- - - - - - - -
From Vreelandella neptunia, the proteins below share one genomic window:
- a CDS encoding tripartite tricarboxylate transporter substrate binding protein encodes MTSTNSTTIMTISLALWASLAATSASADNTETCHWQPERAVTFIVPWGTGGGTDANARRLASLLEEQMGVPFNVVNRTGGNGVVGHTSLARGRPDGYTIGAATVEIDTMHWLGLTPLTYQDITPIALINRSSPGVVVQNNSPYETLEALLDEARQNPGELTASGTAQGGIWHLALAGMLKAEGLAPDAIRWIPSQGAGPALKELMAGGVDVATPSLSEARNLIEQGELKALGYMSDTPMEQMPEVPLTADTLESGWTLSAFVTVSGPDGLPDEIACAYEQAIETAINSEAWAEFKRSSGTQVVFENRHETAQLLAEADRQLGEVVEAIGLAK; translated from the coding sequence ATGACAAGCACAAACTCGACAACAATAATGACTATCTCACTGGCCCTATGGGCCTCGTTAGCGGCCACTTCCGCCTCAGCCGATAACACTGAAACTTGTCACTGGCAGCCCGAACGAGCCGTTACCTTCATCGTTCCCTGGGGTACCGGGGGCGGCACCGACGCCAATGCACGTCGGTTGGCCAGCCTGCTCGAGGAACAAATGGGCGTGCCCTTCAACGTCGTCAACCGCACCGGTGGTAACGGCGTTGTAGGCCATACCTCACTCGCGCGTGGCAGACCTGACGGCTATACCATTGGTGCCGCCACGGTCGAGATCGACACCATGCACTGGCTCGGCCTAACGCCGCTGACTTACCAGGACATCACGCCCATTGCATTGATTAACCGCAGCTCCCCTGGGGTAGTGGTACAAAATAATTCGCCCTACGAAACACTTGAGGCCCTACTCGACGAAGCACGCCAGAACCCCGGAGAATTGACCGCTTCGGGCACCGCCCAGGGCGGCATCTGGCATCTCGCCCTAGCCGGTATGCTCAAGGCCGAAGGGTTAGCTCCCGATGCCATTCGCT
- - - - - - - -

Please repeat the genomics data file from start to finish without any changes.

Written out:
From Vreelandella neptunia, the proteins below share one genomic window:
- a CDS encoding tripartite tricarboxylate transporter substrate binding protein encodes MTSTNSTTIMTISLALWASLAATSASADNTETCHWQPERAVTFIVPWGTGGGTDANARRLASLLEEQMGVPFNVVNRTGGNGVVGHTSLARGRPDGYTIGAATVEIDTMHWLGLTPLTYQDITPIALINRSSPGVVVQNNSPYETLEALLDEARQNPGELTASGTAQGGIWHLALAGMLKAEGLAPDAIRWIPSQGAGPALKELMAGGVDVATPSLSEARNLIEQGELKALGYMSDTPMEQMPEVPLTADTLESGWTLSAFVTVSGPDGLPDEIACAYEQAIETAINSEAWAEFKRSSGTQVVFENRHETAQLLAEADRQLGEVVEAIGLAK; translated from the coding sequence ATGACAAGCACAAACTCGACAACAATAATGACTATCTCACTGGCCCTATGGGCCTCGTTAGCGGCCACTTCCGCCTCAGCCGATAACACTGAAACTTGTCACTGGCAGCCCGAACGAGCCGTTACCTTCATCGTTCCCTGGGGTACCGGGGGCGGCACCGACGCCAATGCACGTCGGTTGGCCAGCCTGCTCGAGGAACAAATGGGCGTGCCCTTCAACGTCGTCAACCGCACCGGTGGTAACGGCGTTGTAGGCCATACCTCACTCGCGCGTGGCAGACCTGACGGCTATACCATTGGTGCCGCCACGGTCGAGATCGACACCATGCACTGGCTCGGCCTAACGCCGCTGACTTACCAGGACATCACGCCCATTGCATTGATTAACCGCAGCTCCCCTGGGGTAGTGGTACAAAATAATTCGCCCTACGAAACACTTGAGGCCCTACTCGACGAAGCACGCCAGAACCCCGGAGAATTGACCGCTTCGGGCACCGCCCAGGGCGGCATCTGGCATCTCGCCCTAGCCGGTATGCTCAAGGCCGAAGGGTTAGCTCCCGATGCCATTCGCT